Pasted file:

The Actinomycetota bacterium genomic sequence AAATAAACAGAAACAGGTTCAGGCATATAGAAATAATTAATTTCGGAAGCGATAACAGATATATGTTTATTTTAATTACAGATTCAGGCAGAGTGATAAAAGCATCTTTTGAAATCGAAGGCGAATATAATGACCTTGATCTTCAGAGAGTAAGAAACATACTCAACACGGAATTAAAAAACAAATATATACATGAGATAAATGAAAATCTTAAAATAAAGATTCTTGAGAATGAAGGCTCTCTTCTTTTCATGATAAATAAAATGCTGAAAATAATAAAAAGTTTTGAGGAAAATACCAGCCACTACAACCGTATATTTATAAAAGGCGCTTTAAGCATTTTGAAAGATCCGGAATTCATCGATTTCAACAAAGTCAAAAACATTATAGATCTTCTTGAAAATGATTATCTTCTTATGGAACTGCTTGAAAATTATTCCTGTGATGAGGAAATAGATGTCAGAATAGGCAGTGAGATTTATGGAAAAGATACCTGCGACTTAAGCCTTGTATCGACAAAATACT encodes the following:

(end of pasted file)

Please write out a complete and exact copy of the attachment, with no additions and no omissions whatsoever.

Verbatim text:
The Actinomycetota bacterium genomic sequence AAATAAACAGAAACAGGTTCAGGCATATAGAAATAATTAATTTCGGAAGCGATAACAGATATATGTTTATTTTAATTACAGATTCAGGCAGAGTGATAAAAGCATCTTTTGAAATCGAAGGCGAATATAATGACCTTGATCTTCAGAGAGTAAGAAACATACTCAACACGGAATTAAAAAACAAATATATACATGAGATAAATGAAAATCTTAAAATAAAGATTCTTGAGAATGAAGGCTCTCTTCTTTTCATGATAAATAAAATGCTGAAAATAATAAAAAGTTTTGAGGAAAATACCAGCCACTACAACCGTATATTTATAAAAGGCGCTTTAAGCATTTTGAAAGATCCGGAATTCATCGATTTCAACAAAGTCAAAAACATTATAGATCTTCTTGAAAATGATTATCTTCTTATGGAACTGCTTGAAAATTATTCCTGTGATGAGGAAATAGATGTCAGAATAGGCAGTGAGATTTATGGAAAAGATACCTGCGACTTAAGCCTTGTATCGACAAAATACT encodes the following: